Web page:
Sigalit Landau (1969) is a visual artist born in Jerusalem and living in Tel Aviv. She is a widely recognized artist with numerous international appearances, including her participation in documenta X in Kassel and her representation of Israel at the Venice Biennale on two occasions. Her videos, sculptures and installations – as well as works that combine these media – are made with various techniques and draw on traditional symbols: the water, the sand, the watermelons, the sugar, and the salt – with its simultaneously preserving and corrosive properties – featured in these artworks all convey the paradoxical nature of human existence. Circles and cyclicity are recurring motifs in Landau’s work. She poses philosophical or political questions, which are always articulated in a poetic format: in her art, the clothes tossed around in the washing machine, the falling olives, the red flesh of the watermelons bursting open from the salt in the sea become metaphors for the human condition.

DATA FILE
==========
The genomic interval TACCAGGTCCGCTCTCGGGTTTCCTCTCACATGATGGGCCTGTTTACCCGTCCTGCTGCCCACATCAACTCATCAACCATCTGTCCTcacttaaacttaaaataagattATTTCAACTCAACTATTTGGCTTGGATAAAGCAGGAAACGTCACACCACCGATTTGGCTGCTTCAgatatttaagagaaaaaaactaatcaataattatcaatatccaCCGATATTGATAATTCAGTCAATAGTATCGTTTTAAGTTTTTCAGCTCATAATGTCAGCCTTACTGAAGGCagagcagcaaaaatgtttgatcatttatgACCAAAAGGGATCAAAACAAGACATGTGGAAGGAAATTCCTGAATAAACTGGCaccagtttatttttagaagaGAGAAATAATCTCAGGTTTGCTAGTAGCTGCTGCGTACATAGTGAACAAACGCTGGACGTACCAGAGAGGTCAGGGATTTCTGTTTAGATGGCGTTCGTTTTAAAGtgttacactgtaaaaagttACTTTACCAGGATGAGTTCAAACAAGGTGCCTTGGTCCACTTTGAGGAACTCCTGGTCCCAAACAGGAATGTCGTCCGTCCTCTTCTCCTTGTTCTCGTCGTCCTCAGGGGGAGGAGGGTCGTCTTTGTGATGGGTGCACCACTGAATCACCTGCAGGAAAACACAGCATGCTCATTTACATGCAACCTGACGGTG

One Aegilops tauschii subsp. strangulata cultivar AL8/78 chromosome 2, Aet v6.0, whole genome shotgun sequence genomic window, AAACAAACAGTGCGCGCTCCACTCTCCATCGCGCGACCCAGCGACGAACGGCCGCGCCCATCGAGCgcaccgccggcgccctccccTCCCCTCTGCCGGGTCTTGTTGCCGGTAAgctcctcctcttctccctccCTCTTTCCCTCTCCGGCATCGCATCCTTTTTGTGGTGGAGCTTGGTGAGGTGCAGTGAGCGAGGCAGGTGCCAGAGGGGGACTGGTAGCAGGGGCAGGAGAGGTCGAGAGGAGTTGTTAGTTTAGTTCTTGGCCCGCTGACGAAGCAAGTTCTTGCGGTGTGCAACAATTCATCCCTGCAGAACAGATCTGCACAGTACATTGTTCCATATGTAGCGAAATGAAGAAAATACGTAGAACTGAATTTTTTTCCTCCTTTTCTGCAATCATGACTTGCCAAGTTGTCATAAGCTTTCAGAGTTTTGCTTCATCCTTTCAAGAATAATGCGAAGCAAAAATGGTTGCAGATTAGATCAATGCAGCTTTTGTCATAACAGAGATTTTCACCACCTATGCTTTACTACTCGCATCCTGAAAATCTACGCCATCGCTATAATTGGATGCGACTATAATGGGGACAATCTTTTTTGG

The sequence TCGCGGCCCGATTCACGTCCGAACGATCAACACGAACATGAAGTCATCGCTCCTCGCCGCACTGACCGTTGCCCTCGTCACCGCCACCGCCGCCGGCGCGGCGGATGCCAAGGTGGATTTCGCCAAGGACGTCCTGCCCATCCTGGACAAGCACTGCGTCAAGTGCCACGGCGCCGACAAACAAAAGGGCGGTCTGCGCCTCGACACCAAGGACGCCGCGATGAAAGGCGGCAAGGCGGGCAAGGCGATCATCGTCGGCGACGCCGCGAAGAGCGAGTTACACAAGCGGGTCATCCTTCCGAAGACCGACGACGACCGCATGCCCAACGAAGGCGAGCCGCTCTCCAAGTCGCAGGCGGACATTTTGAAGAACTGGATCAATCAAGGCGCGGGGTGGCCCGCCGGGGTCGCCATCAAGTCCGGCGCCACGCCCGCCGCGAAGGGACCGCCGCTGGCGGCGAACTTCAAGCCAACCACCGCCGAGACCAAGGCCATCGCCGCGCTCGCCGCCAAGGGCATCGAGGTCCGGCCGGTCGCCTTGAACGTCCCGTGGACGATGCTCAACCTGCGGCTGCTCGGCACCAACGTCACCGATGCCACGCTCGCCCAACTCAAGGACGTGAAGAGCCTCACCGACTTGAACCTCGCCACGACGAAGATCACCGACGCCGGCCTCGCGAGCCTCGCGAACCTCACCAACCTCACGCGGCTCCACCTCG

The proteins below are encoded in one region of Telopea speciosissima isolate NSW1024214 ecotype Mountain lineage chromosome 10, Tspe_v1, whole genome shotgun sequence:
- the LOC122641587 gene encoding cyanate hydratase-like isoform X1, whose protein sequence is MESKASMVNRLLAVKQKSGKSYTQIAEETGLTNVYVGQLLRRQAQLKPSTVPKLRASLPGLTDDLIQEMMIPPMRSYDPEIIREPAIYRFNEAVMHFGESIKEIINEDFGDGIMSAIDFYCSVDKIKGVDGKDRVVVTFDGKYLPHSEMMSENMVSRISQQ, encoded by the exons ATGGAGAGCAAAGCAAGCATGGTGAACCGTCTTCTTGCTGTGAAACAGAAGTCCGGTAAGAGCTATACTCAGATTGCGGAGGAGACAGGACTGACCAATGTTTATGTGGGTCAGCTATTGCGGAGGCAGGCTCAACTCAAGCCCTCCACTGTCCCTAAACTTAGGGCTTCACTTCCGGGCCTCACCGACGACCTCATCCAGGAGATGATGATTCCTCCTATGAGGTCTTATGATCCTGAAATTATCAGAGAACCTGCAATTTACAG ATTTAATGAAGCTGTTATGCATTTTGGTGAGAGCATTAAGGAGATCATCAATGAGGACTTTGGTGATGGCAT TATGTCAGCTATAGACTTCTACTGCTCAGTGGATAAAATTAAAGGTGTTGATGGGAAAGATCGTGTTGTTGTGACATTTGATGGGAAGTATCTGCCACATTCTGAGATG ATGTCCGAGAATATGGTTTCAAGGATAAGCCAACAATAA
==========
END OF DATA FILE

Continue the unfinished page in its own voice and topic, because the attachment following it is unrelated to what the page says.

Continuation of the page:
This exhibition is Sigalit Landau’s first solo appearance in Hungary. It features the artist’s latest video works, complemented by earlier video installations. The videos entitled Mesik and Four Entered the Grove (2012) present an olive harvest performed by men, where the row of machines attached to the trees also evokes the great topic of the human exploitation of nature. In the work entitled Window, the spinning drum of a washing machine is seen, showing lifeless objects as they tumble about at the mercy of the circular motion. The noise produced by the machine is reminiscent of rhythmic pounding. The interactions and opposing forces of the living and the inanimate, the world of objects and the environment, are thus represented in Landau’s work. The circle also serves as the basic motif in the video entitled Three Man Hula. In DeadSee, shot from bird’s eye view, the artist’s naked body is seen within a gigantic spiral shape created by strung-together watermelons, reminiscent of Robert Smithson’s Spiral Jetty. The video diptychs entitled Working Title WM (2010), which portray the work of men harvesting watermelons, present– similarly to the 2012 work – a real, while also culturally loaded, situation. The shifting camera positions, the sequence of frames and the sound effects, however, attest to the power and meaning-generating force of aesthetic vision.